How do you increase high school students’ interest in technology and innovation? Fun and games, of course. So 30 students from four high schools in Northern Kentucky teamed up to build a robot to compete in the FIRST Robotics Competition. Duke Energy supported the program through a grant. Here are the vitals:
The team: PiBotics Robotics, 30 students from the Boone County, Ky., public high schools (Boone County, Conner, Cooper, Ryle).
The challenge: Build a game-playing robot in six weeks.
The goal: Win the FIRST Robotics Competition. FIRST (For Inspiration and Recognition of Science and Technology) is a nonprofit that designs programs to motivate young people to pursue science, technology, engineering and math (STEM) opportunities.
The benefits: Increase interest in technology and innovation.
The process: Collaboration is the foundation for success – each student has a role in the 20 functions that must be integrated, from drafting to wiring to programming to rules expert to marketing and communications.
The competition: The robot had to navigate across a 27-by-54-foot field to collect gears and place them on an airship pin. The PiBotics robot was part of a three-bot alliance competing against three other rovers. Then the robot had to climb a rope to earn extra points.
Quoting: “The team is like a workplace to me. You are on a time frame and have to learn how to get outside your comfort zone,” said team captain Katie Wells. “Everyone has different opinions, but you have to figure out the one way to incorporate it into one robot.”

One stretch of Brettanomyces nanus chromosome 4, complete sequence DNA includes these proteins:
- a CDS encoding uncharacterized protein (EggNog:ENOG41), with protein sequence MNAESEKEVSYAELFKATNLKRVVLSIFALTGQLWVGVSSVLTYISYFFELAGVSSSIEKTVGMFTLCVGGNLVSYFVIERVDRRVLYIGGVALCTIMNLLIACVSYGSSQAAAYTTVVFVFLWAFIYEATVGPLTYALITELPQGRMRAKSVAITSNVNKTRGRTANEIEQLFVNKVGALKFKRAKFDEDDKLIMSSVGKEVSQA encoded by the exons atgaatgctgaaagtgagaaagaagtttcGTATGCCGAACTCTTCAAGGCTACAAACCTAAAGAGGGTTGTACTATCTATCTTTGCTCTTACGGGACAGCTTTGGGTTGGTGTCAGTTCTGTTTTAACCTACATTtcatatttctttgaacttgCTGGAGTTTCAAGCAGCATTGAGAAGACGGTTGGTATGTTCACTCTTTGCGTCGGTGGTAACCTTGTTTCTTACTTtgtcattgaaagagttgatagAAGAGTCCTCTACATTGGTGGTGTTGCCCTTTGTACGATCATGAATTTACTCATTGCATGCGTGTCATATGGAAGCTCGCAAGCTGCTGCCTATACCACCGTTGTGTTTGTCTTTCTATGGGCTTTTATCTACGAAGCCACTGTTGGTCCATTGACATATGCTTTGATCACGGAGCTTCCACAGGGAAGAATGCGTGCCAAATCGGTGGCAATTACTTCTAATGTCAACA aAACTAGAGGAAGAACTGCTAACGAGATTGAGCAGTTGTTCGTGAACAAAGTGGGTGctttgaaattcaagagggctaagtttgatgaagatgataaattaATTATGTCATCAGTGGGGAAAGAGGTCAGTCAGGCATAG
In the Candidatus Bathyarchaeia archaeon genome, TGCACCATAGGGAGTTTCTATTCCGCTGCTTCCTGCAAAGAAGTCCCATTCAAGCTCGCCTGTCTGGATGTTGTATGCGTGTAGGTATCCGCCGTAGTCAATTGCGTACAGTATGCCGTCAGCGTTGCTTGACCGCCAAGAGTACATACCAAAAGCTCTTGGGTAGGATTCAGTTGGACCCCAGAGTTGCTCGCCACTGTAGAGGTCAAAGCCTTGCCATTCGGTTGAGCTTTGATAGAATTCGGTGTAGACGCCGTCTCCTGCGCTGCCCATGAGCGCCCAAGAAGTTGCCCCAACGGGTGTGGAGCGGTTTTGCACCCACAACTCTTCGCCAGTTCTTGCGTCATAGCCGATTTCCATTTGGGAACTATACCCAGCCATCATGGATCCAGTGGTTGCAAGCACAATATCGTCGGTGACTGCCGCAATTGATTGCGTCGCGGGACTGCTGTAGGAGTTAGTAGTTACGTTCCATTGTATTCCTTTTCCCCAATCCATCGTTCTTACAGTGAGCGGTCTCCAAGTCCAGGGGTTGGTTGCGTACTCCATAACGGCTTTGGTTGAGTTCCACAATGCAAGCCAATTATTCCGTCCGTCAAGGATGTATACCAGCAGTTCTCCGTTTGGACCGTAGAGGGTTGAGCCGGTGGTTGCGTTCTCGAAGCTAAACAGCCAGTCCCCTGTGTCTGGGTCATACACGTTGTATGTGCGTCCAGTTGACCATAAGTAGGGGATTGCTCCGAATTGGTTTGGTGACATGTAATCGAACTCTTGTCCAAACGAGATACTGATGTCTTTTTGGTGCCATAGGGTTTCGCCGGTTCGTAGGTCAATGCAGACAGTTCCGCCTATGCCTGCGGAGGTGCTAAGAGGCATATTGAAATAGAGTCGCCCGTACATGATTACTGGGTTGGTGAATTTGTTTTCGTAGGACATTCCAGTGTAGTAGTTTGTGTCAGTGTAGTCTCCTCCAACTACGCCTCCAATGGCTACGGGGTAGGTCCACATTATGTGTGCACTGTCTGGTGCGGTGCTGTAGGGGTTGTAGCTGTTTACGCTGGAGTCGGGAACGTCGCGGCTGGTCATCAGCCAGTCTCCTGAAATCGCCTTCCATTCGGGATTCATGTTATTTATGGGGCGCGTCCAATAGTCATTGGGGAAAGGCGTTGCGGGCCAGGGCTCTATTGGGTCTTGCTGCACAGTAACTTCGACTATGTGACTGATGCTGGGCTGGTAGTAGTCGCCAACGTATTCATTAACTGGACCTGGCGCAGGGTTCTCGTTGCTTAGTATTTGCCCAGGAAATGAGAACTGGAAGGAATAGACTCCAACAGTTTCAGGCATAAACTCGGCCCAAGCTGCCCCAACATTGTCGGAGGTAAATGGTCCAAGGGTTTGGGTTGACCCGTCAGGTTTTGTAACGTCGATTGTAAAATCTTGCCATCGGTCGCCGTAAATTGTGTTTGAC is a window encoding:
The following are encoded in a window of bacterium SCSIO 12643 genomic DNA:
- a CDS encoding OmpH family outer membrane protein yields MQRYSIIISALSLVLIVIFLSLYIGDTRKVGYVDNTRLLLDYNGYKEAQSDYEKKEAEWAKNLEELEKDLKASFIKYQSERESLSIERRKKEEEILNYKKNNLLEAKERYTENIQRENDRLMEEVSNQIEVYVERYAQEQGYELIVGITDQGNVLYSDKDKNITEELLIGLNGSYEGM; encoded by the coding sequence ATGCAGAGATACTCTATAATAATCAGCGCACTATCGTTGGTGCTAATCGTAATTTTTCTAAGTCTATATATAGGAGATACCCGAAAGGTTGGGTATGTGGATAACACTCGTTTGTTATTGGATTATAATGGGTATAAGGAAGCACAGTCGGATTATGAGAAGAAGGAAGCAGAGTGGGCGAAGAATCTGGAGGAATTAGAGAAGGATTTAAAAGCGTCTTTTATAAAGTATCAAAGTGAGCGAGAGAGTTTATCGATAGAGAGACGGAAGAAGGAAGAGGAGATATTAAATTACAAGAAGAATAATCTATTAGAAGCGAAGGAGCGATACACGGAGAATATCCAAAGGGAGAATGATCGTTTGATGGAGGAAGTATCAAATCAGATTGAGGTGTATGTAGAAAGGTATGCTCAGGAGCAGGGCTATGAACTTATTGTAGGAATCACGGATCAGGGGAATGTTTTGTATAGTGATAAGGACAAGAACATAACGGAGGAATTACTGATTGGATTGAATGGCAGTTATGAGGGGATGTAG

The results: PiBotics Robotics finished third at a regional competition in Huntsville, Ala. Beth Koch, school district robotics coordinator, said robotics have helped seniors receive scholarships and internships.
About the PiBotics name
The team was assigned the number 3814 by FIRST Robotics. One of the students realized the number would be the value of pi (the ratio of a circle's circumference to its diameter) if the 8 was not there. Therefore, the 8 is shown smaller, like a decimal point (3814), making the number read as pi – PiBotics.
Energy bike highlights the efficiency of LED bulbs
Robotics is one of other hands-on STEM projects at Boone County schools.
Students from Ockerman Middle School’s Energy Club focused on energy used at home and at school. With the help of advisors and a $100,000 grant from Duke Energy, they built a stationary “energy bike” to show how energy can be saved by using LED bulbs rather than CFL bulbs.
At “Evening with the Arts,” people that rode the bike could light up LED bulbs without much effort because of the small amount of energy it took. But only some could pedal fast enough to light the CFL bulb.
“Skills the students are learning are relevant to our work environment,” said Rhonda Whitaker, Duke Energy community relations manager. “Careers at Duke Energy are related to STEM subjects. And skills such as teamwork, problem solving and communications are critical.”